5 things we can’t wait to see in ESPN’s ‘The Last Dance’
The answer to our insatiable sports-starved psyches. "The Last Dance" premieres tonight.
Hours upon hours of unseen footage. The blueprint for how one of the most revered dynasties in sports was built, and the underlying conflict(s) that dragged it down. An unprecedented peeling back of the curtain of a run of domination that endures as mythology in the present day, and the cast of characters behind it.
It's sure to be eye-opening, nostalgic and educational all at once. And a tremendous amount of fun.
Here's what we can't wait to see and explore over the course of the next five weeks.
How the tension between players, coaches and management unfolded
Here inlies, perhaps, the most pressing conflict of "The Last Dance": tension between the Bulls' players and coaching staff, and management. At the center of it will be the presumed protagonist in Michael Jordan, along with general manager Jerry Krause and owner Jerry Reinsdorf.
That much was evident in the five-minute teaser trailer ESPN released late last week, which began the process of profiling Krause, who is credited with assembling the teams that dominated the 1990s (the one exception being Jordan, who was drafted shortly before Reinsdorf and a group of investors purchased the team and installed Krause). Early returns indicate that the portrait of Krause, specifically, will be an unrelenting one — if not harsh. Already in promotional materials, interview subjects from Reinsdorf to Sam Smith have touched on Krause's, at times, alienating nature and desire for reverence on a level with that of Jordan, Scottie Pippen, Phil Jackson and others.
Management’s influence is even embedded into the title of the film, "The Last Dance," which was a moniker for the '97-98 season thought up by Jackson because of the warring interests that foretold the splintering of the dynasty. Krause passed in 2017 and thus won't be heard from directly in this docuseries, but he is sure to be omnipresent. As will Reinsdorf, whose influence looms over all these conflicts, as well.
The Zenmaster in action
The case for Phil Jackson’s spot among the absolute greats in NBA coaching history begins with his 11 championship rings. Six of those came over the course of the Bulls’ two three-peats. Then he led the Los Angeles Lakers to another in the early 2000’s followed by back-to-back chips with LA in 2009 and 2010.
What is sure to be illuminated in “The Last Dance” is a behind-the-scenes look at what made Jackson such a master strategist and builder of relationships. Remember: These Bulls teams featured some big personalities, egos and ever-changing parts. But Jackson made the machine run at maximum efficiency through it all with unconventional methods ranging from meditation to incense-burning and beyond. Watching him in action is sure to be fascinating.
The ruthlessly competitive Michael Jordan
"When you see the footage of [me (Jordan) being hard on Scott Burrell], you're going to think that I'm a horrible guy.”
That quote, paraphrased from Jordan via “The Last Dance” director Jason Hehir in an interview with Richard Deitsch of The Athletic, made the rounds last week and further bolstered the hype around the series. While no one is under the impression that Jordan behaved well in demanding the most from his teammates, the inside look we’re about to get into his leadership style will definitely cast a light on a ruthlessly competitive side we haven’t seen before.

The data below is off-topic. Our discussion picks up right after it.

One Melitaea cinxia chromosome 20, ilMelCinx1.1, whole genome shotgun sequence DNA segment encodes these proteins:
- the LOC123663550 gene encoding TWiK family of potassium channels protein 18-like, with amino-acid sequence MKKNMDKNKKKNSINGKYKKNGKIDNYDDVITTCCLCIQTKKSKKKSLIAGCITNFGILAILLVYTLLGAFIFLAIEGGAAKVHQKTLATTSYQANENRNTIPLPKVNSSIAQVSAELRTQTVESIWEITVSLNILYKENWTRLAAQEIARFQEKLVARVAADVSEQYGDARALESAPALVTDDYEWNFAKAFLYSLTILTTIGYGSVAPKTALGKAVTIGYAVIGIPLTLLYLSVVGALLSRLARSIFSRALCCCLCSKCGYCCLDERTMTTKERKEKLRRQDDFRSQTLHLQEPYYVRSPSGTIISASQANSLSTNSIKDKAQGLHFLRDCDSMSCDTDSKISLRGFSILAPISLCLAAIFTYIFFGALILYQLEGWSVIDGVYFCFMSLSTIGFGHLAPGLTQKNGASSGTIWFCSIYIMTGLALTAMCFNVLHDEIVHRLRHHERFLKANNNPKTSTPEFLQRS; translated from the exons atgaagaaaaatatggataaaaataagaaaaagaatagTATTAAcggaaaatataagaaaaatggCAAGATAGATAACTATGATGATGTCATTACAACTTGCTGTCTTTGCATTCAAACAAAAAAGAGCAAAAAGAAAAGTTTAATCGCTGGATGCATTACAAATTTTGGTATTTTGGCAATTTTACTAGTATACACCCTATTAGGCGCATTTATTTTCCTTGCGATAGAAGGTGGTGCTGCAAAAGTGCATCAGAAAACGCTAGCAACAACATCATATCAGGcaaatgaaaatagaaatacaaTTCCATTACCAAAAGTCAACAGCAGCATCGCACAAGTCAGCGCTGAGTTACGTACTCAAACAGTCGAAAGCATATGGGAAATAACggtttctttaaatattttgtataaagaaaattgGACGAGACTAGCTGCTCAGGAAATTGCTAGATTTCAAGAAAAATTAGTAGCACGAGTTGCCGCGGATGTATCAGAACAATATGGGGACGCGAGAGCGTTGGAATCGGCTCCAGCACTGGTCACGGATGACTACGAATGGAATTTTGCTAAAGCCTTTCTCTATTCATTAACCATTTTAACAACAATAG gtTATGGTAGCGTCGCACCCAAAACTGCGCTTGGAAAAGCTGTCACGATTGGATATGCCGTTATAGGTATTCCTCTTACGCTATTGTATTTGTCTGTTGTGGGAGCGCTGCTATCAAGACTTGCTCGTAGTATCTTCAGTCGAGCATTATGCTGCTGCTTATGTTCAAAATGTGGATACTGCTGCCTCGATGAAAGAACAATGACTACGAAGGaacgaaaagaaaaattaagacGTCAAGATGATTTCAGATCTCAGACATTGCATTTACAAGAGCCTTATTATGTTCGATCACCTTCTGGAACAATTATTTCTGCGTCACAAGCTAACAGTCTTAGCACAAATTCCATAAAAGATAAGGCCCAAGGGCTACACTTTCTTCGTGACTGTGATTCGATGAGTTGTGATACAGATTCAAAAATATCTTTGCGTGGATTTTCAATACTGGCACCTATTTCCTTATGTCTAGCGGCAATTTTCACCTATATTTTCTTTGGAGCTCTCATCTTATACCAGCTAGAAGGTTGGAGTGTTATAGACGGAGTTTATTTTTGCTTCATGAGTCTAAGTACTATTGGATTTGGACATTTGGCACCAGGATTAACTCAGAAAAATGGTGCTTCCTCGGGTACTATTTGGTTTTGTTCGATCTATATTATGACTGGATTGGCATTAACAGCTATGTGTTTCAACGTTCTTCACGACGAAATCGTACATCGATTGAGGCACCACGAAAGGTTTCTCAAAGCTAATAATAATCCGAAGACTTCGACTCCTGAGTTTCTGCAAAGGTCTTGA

Those anecdotes, paired with present-day Jordan’s explanation of them and his general philosophies, will go a long way towards telling his complete, honest story — something the doc has promised to do. All of this should only add to his legend.
The scale (and all of the cameos)
The term "rock and roll band" (specifically, the Beatles), gets thrown around a lot when discussing this Bulls’ team and the scale of its impact. By all accounts, the entire city of Chicago spent the majority of the 1990s in a perpetual state of vibration as the Bulls cemented themselves as the center of the basketball universe.
But even that undersells the global and cultural impact this team had, which is sure to be illuminated over the course of the next five weeks. Take a look at the list of people interviewed for the film as evidence (also via The Athletic). Some of the more notable yet random non-basketball names include: Barack Obama, Carmen Electra, Nas, Justin Timberlake and more. That should be quite the subplot to track.
In a Q&A with Dan Wiederer of the Chicago Tribune, Hehir said this about the structure of “The Last Dance”:
“It was dictated by the ’97-98 season. That was the main highway that we kept coming back to. And we would refer to taking exits and taking little detours off of that main highway. But the highway was the ’97-98 season. And we could get off on an exit and study somebody’s story. But we had to get back to that highway.”
Each episode of the series is dedicated to one month of that ’97-98 season (with two episodes for May, the playoffs, towards the end), and those “detours” will feature flashbacks and tell the stories of how the dynasty was built, and the invisible threads that dragged it down.
Scottie Pippen and Jordan’s upbringings are sure to be explored. As will Pippen’s foot surgery saga that cost him half of the ’97-98 season. Rodman coming into the fold will surely spawn a number of compelling storylines. So too might Jordan famously riding Burrell, the team’s legendary assistant coaches (Tex Winter and Johnny Bach), and on and on.
The team on the floor and the banners in the rafters are only the beginning of this story. We can't wait to live it.